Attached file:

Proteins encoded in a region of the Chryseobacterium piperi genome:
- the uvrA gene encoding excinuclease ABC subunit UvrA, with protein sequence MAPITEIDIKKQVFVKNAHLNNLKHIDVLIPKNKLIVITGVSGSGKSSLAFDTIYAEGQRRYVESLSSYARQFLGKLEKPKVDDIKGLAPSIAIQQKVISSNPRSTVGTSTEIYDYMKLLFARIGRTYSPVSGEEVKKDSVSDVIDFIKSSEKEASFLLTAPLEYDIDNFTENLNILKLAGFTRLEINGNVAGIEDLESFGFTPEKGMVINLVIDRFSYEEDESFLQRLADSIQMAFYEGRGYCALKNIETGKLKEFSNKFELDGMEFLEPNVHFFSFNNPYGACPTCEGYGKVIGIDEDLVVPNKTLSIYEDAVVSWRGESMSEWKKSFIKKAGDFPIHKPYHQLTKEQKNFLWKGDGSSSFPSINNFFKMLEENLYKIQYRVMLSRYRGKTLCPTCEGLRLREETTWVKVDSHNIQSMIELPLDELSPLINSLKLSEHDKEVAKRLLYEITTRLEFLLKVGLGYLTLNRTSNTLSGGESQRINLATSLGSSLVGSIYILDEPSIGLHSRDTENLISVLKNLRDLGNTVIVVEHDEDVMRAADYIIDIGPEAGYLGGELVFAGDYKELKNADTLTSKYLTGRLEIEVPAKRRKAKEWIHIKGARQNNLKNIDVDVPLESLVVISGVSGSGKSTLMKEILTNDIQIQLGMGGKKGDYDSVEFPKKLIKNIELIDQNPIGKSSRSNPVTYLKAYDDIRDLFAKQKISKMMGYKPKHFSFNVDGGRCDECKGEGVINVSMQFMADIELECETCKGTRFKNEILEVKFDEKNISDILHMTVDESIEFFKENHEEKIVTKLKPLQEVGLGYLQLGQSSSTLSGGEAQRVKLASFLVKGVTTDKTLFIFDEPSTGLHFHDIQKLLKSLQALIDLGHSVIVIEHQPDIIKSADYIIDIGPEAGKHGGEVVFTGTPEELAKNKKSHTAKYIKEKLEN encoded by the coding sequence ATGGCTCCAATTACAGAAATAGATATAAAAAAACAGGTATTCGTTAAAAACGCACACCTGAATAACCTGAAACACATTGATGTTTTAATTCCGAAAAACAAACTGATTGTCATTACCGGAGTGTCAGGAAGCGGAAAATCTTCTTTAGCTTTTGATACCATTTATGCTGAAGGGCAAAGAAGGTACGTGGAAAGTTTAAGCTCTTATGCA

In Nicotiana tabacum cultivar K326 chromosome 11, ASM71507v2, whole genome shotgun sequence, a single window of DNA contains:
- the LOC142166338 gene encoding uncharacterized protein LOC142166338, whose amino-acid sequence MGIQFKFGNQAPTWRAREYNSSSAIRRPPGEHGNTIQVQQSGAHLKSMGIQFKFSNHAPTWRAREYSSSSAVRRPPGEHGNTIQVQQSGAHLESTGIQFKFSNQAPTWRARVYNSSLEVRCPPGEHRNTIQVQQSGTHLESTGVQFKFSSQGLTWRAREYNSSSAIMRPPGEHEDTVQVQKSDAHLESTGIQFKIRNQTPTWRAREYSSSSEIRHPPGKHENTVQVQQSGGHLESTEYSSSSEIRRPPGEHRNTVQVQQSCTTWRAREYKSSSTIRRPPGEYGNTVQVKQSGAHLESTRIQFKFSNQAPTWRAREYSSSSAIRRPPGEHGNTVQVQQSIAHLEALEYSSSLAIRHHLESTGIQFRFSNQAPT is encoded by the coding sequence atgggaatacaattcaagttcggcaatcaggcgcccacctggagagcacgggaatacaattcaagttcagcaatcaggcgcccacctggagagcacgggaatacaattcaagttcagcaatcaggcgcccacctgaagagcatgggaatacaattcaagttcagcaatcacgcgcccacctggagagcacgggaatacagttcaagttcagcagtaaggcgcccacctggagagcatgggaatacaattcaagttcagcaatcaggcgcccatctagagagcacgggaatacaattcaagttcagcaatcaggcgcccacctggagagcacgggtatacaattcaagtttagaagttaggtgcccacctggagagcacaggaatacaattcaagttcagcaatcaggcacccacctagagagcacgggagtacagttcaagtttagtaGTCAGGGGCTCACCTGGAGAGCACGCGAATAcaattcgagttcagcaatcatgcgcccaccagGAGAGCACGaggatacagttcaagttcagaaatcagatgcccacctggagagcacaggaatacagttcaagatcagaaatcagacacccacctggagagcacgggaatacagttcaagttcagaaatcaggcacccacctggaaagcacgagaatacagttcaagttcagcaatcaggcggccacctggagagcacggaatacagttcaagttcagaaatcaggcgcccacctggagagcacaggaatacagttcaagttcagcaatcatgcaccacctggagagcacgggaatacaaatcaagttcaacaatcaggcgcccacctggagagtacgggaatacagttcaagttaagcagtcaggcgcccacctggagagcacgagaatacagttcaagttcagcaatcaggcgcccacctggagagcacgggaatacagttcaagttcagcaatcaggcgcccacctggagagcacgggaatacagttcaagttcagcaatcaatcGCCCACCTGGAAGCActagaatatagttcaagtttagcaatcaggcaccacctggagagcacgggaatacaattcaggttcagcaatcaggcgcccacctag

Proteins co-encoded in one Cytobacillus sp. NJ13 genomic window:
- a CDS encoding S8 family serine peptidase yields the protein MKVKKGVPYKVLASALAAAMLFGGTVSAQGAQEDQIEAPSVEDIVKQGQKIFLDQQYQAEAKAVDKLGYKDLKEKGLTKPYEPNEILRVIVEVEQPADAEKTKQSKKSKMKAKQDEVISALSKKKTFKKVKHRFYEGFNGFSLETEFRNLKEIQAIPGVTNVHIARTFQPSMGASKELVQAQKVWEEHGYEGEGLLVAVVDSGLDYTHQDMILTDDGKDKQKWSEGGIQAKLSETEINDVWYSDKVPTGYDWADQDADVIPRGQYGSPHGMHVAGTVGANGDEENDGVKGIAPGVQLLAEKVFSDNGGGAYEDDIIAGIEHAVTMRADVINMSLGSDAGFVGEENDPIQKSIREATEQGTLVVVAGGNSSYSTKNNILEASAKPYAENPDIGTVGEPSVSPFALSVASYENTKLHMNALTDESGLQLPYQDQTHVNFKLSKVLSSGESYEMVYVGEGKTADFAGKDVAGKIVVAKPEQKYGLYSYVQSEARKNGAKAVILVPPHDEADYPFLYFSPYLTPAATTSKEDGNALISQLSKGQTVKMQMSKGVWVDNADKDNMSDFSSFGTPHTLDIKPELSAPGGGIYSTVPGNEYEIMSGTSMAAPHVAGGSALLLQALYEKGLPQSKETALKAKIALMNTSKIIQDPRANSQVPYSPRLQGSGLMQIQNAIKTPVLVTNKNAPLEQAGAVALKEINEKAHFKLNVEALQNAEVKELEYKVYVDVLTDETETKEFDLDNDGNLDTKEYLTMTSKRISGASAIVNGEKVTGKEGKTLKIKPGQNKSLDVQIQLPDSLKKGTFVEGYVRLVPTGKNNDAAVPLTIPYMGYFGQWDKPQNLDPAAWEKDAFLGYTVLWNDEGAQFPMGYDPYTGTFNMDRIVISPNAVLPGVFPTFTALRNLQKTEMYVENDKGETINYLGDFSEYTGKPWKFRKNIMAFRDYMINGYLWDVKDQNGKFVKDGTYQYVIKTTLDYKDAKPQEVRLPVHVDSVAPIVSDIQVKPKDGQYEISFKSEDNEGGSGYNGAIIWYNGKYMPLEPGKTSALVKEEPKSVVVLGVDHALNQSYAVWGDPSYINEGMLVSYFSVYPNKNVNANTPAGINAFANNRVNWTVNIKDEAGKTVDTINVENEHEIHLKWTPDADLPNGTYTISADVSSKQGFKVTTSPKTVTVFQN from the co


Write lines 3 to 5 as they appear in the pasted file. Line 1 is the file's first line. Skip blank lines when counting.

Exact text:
In Nicotiana tabacum cultivar K326 chromosome 11, ASM71507v2, whole genome shotgun sequence, a single window of DNA contains:
- the LOC142166338 gene encoding uncharacterized protein LOC142166338, whose amino-acid sequence MGIQFKFGNQAPTWRAREYNSSSAIRRPPGEHGNTIQVQQSGAHLKSMGIQFKFSNHAPTWRAREYSSSSAVRRPPGEHGNTIQVQQSGAHLESTGIQFKFSNQAPTWRARVYNSSLEVRCPPGEHRNTIQVQQSGTHLESTGVQFKFSSQGLTWRAREYNSSSAIMRPPGEHEDTVQVQKSDAHLESTGIQFKIRNQTPTWRAREYSSSSEIRHPPGKHENTVQVQQSGGHLESTEYSSSSEIRRPPGEHRNTVQVQQSCTTWRAREYKSSSTIRRPPGEYGNTVQVKQSGAHLESTRIQFKFSNQAPTWRAREYSSSSAIRRPPGEHGNTVQVQQSIAHLEALEYSSSLAIRHHLESTGIQFRFSNQAPT is encoded by the coding sequence atgggaatacaattcaagttcggcaatcaggcgcccacctggagagcacgggaatacaattcaagttcagcaatcaggcgcccacctggagagcacgggaatacaattcaagttcagcaatcaggcgcccacctgaagagcatgggaatacaattcaagttcagcaatcacgcgcccacctggagagcacgggaatacagttcaagttcagcagtaaggcgcccacctggagagcatgggaatacaattcaagttcagcaatcaggcgcccatctagagagcacgggaatacaattcaagttcagcaatcaggcgcccacctggagagcacgggtatacaattcaagtttagaagttaggtgcccacctggagagcacaggaatacaattcaagttcagcaatcaggcacccacctagagagcacgggagtacagttcaagtttagtaGTCAGGGGCTCACCTGGAGAGCACGCGAATAcaattcgagttcagcaatcatgcgcccaccagGAGAGCACGaggatacagttcaagttcagaaatcagatgcccacctggagagcacaggaatacagttcaagatcagaaatcagacacccacctggagagcacgggaatacagttcaagttcagaaatcaggcacccacctggaaagcacgagaatacagttcaagttcagcaatcaggcggccacctggagagcacggaatacagttcaagttcagaaatcaggcgcccacctggagagcacaggaatacagttcaagttcagcaatcatgcaccacctggagagcacgggaatacaaatcaagttcaacaatcaggcgcccacctggagagtacgggaatacagttcaagttaagcagtcaggcgcccacctggagagcacgagaatacagttcaagttcagcaatcaggcgcccacctggagagcacgggaatacagttcaagttcagcaatcaggcgcccacctggagagcacgggaatacagttcaagttcagcaatcaatcGCCCACCTGGAAGCActagaatatagttcaagtttagcaatcaggcaccacctggagagcacgggaatacaattcaggttcagcaatcaggcgcccacctag

Proteins co-encoded in one Cytobacillus sp. NJ13 genomic window: